She added a piece of felt and four paper clips to the kids’ travel backpacks. This helped corral the little LEGO or Little Pet Shop pieces.

21. Scratch Art by Melissa & Doug. The kids made artwork and played Tic Tac Toe.

22. Magnets and a Wooly Willy kit. She found these treasures at a Cracker Barrel shop on the Mainland.

23. A plastic jar filled with small animals or cars. This one worked whether or not she brought familiar items from home or filled the jar with new ones.

24. Magnetic kits, such as this dress-up doll. This might not have held her kids’ attention at home, but it worked on the plane. 

25. Small containers of Play-Doh, PlayFoam, clay and Silly Putty. Add a small plastic knife and ask your kids to make food for a restaurant. Be sure to check the airline’s current list of prohibited items. Play-Doh is not prohibited, but airport screeners can use their discretion.

26. Sticker books and other activities books. Make sure the stickers don’t end up on airplane seats and windows, or you’ll end up peeling off and scraping remnants.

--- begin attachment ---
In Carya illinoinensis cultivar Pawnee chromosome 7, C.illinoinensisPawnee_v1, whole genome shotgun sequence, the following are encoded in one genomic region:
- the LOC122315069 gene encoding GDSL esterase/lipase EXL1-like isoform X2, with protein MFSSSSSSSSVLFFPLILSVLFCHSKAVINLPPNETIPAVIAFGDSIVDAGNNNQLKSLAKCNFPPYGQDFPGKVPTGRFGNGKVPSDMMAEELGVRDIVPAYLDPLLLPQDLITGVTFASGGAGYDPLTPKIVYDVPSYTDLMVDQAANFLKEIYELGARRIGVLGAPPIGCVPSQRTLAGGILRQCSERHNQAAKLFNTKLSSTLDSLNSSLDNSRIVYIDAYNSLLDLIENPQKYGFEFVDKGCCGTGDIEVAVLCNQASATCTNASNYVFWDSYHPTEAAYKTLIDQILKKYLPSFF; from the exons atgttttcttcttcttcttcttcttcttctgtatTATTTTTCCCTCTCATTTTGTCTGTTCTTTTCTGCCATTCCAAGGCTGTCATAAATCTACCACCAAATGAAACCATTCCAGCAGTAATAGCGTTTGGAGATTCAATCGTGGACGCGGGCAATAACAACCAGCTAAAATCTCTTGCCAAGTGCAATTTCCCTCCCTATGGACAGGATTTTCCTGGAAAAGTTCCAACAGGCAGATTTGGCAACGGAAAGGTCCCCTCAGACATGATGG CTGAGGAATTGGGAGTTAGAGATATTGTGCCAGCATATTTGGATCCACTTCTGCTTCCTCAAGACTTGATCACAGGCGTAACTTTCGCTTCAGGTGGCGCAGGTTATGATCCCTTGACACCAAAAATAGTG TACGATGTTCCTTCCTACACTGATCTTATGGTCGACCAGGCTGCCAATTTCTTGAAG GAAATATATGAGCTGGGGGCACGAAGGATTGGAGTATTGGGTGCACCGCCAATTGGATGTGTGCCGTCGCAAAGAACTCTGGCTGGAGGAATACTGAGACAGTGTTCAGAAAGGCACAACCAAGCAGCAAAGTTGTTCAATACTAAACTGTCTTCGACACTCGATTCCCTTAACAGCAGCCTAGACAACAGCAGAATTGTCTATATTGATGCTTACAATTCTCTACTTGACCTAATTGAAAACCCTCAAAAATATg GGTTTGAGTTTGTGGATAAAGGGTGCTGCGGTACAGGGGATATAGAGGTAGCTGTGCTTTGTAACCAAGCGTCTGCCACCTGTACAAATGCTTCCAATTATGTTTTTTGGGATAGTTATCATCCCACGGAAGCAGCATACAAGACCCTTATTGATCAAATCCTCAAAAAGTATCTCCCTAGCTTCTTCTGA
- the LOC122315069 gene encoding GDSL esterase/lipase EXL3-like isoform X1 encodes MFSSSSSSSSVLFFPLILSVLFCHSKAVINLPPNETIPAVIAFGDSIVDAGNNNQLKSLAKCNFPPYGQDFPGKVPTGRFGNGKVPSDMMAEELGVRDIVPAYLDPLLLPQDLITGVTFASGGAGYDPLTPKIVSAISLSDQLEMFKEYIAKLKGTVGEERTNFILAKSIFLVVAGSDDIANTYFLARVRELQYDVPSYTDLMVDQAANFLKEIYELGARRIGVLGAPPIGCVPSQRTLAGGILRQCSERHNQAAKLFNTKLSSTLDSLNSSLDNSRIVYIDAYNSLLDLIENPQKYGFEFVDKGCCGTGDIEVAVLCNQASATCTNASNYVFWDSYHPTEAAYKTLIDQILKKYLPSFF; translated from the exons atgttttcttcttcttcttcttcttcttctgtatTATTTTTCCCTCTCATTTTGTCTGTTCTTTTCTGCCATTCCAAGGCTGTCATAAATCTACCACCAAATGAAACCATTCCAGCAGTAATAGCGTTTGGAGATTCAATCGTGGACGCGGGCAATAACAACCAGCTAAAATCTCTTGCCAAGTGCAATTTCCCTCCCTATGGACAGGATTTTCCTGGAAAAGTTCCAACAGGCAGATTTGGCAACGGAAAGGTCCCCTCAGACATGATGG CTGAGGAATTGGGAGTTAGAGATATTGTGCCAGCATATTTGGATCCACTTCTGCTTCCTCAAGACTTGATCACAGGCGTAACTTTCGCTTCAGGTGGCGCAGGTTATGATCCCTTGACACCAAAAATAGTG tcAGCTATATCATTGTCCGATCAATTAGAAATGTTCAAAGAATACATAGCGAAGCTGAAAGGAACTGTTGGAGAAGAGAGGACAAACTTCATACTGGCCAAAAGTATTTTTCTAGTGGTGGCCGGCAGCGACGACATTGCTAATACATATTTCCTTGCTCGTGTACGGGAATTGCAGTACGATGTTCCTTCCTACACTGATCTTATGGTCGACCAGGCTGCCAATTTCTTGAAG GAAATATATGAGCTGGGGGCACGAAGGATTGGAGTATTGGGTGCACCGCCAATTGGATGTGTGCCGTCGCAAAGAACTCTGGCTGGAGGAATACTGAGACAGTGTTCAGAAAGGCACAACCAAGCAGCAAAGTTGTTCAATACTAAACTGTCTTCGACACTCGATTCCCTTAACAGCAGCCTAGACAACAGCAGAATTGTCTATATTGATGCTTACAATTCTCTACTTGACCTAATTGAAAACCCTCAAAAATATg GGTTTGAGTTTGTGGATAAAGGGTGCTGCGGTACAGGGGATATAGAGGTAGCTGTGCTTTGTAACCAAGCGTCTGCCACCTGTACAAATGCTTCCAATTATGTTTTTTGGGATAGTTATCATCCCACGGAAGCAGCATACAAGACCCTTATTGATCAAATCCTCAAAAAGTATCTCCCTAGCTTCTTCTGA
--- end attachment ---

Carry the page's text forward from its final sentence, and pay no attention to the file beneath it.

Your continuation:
27. A View-Master and various reels. Her kids had never seen anything like this and were blown away by this retro toy.

28. Galactic Spaceships by Peaceable Kingdom. Her son enjoyed these ships with interchangeable pieces.

29. A Build-a-Book kit by Klutz. Ideally for older kids who won’t scatter craft pieces all over the aisles, the finished book can double as their travel journal. 

30. Wikki Stix. Michele couldn’t imagine this captivating her kids, but she bought it on a tip from a friend, anyway. Wikki Stix was a hit! Her daughter made them into “people” and added faces torn from a magazine.

We hope these tips help you make the most of your next journey–or at least make flights with kids a little less intimidating. Good luck and Godspeed!